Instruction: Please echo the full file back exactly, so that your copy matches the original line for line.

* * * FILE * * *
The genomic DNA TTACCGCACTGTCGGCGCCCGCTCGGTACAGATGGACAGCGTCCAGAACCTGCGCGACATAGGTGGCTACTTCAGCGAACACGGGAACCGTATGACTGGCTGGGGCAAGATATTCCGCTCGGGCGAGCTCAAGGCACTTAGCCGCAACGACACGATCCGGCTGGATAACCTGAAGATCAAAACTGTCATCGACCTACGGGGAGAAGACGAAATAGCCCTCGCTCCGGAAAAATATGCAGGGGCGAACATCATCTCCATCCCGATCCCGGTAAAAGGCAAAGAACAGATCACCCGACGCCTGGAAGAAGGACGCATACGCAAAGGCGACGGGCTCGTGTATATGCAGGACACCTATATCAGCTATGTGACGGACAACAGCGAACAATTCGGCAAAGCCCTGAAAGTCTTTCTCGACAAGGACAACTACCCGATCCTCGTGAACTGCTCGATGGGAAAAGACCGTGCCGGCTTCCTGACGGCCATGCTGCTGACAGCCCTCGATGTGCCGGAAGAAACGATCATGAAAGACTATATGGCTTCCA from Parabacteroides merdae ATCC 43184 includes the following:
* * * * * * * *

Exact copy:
The genomic DNA TTACCGCACTGTCGGCGCCCGCTCGGTACAGATGGACAGCGTCCAGAACCTGCGCGACATAGGTGGCTACTTCAGCGAACACGGGAACCGTATGACTGGCTGGGGCAAGATATTCCGCTCGGGCGAGCTCAAGGCACTTAGCCGCAACGACACGATCCGGCTGGATAACCTGAAGATCAAAACTGTCATCGACCTACGGGGAGAAGACGAAATAGCCCTCGCTCCGGAAAAATATGCAGGGGCGAACATCATCTCCATCCCGATCCCGGTAAAAGGCAAAGAACAGATCACCCGACGCCTGGAAGAAGGACGCATACGCAAAGGCGACGGGCTCGTGTATATGCAGGACACCTATATCAGCTATGTGACGGACAACAGCGAACAATTCGGCAAAGCCCTGAAAGTCTTTCTCGACAAGGACAACTACCCGATCCTCGTGAACTGCTCGATGGGAAAAGACCGTGCCGGCTTCCTGACGGCCATGCTGCTGACAGCCCTCGATGTGCCGGAAGAAACGATCATGAAAGACTATATGGCTTCCA from Parabacteroides merdae ATCC 43184 includes the following: